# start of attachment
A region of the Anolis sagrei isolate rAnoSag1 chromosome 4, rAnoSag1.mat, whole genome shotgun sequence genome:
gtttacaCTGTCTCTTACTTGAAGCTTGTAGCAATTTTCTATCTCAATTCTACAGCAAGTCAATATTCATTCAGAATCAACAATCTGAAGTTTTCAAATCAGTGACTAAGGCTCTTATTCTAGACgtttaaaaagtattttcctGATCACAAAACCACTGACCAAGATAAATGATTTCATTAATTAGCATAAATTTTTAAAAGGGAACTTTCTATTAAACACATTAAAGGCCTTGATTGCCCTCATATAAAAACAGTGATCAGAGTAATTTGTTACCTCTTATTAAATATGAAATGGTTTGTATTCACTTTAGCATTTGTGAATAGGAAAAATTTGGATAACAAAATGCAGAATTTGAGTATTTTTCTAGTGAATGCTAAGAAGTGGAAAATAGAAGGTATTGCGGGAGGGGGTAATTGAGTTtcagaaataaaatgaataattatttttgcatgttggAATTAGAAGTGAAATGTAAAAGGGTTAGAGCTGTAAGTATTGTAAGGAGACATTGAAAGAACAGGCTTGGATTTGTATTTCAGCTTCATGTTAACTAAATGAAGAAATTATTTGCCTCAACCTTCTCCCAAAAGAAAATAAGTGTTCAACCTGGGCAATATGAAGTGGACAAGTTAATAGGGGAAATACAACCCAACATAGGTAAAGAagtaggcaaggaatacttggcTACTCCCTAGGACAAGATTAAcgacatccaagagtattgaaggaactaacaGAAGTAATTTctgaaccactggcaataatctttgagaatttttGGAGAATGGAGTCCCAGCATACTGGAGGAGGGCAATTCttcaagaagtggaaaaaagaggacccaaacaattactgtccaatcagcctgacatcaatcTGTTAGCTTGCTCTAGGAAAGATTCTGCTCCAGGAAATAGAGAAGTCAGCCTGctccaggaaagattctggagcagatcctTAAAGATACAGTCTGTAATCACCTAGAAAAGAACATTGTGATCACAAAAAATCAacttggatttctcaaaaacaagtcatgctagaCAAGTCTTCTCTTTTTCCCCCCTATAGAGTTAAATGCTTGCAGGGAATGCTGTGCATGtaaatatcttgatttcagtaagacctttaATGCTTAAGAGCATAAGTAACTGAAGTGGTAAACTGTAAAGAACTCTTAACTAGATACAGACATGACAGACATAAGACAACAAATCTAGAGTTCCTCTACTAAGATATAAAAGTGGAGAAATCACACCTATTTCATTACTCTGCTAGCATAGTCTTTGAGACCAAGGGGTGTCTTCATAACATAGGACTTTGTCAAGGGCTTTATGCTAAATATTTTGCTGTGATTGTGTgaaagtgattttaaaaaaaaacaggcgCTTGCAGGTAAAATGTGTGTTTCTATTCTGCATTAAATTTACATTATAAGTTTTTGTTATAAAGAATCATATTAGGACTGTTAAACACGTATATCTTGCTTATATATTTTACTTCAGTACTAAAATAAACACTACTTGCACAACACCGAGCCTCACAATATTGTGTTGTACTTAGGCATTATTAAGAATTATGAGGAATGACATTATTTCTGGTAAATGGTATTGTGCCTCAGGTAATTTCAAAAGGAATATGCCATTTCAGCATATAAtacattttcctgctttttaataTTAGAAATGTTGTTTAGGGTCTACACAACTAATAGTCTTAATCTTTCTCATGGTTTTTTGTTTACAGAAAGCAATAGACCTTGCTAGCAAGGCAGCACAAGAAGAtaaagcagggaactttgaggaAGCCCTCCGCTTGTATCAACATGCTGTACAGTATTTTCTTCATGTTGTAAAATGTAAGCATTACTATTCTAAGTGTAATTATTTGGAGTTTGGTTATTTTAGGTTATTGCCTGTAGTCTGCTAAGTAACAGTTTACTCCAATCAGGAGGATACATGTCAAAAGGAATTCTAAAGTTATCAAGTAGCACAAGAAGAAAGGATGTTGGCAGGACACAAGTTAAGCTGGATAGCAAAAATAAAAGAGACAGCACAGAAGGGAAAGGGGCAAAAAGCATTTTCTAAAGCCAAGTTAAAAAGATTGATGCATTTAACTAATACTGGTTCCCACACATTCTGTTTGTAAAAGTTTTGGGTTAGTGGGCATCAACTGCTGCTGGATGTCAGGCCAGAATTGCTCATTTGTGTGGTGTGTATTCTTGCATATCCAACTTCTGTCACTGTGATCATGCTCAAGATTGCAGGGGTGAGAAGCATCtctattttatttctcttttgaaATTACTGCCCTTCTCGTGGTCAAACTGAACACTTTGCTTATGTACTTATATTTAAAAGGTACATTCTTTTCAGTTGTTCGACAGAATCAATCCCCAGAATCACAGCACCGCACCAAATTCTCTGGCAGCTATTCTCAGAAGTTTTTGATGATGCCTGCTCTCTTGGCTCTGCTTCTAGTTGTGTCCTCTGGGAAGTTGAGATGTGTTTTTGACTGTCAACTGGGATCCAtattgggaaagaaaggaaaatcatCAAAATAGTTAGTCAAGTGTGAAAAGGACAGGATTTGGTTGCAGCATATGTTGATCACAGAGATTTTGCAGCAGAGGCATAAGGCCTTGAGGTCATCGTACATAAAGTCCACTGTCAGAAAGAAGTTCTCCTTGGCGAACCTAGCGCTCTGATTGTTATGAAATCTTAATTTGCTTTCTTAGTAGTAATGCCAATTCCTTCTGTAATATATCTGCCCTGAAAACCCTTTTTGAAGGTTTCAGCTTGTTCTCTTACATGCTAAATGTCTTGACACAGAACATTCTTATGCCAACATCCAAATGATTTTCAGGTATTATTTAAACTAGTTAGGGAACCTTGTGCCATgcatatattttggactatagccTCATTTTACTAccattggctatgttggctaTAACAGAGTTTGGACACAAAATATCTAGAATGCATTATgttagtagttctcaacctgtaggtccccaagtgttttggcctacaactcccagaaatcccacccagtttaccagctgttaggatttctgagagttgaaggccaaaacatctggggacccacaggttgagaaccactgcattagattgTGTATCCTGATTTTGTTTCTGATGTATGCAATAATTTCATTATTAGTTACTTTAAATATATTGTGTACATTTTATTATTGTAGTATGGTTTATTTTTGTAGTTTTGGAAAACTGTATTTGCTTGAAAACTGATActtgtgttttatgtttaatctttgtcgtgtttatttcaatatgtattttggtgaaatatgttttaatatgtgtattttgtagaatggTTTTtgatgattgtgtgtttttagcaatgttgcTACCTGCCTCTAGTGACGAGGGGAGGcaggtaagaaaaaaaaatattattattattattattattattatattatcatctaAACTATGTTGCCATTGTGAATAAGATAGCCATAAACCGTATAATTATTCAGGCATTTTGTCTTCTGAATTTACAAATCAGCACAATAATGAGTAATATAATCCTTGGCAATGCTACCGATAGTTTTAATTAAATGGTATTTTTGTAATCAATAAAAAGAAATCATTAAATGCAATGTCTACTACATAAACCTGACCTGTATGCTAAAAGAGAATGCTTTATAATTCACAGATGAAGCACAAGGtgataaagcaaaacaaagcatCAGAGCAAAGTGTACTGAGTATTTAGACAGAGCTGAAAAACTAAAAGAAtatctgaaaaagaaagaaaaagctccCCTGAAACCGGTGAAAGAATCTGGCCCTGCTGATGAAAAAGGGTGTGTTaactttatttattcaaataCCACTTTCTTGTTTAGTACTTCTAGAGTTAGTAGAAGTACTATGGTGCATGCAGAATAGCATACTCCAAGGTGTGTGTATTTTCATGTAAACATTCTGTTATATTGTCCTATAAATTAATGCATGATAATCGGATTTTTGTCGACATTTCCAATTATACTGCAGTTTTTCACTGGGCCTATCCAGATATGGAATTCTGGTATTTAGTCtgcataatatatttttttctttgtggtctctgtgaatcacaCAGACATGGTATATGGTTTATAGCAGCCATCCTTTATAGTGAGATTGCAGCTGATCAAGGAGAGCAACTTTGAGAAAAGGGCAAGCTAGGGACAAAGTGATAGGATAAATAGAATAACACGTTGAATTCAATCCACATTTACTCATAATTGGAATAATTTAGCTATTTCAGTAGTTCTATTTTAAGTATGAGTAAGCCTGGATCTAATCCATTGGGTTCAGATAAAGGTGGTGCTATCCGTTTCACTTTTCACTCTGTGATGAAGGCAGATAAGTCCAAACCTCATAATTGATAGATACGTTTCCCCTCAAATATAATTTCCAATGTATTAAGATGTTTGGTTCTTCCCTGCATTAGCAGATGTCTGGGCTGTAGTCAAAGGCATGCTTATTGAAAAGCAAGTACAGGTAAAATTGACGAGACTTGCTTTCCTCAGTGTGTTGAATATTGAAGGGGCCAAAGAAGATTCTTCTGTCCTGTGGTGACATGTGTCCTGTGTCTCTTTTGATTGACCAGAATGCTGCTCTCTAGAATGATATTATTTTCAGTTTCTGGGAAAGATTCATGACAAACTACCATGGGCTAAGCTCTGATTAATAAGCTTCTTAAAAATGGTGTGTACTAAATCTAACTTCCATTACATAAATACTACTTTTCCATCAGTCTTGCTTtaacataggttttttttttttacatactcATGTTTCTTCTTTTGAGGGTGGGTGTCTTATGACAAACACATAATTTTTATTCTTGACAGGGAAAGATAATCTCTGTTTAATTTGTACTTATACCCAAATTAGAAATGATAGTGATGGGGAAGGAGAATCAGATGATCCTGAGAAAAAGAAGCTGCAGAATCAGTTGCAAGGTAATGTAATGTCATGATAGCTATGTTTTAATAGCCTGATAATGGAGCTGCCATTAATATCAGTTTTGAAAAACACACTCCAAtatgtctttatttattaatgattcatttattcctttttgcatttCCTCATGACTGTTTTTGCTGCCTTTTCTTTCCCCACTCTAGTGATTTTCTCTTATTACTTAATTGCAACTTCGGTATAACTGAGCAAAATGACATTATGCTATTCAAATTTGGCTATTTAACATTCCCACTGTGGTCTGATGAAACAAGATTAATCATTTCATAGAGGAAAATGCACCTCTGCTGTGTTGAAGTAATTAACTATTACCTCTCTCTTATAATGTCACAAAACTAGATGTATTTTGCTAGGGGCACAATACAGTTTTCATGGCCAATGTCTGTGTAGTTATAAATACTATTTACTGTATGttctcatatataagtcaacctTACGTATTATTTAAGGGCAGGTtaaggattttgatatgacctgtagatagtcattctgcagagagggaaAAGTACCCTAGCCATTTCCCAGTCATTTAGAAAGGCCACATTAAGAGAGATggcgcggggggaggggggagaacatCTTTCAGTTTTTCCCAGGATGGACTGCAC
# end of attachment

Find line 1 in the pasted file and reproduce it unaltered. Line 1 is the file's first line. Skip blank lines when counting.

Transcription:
A region of the Anolis sagrei isolate rAnoSag1 chromosome 4, rAnoSag1.mat, whole genome shotgun sequence genome: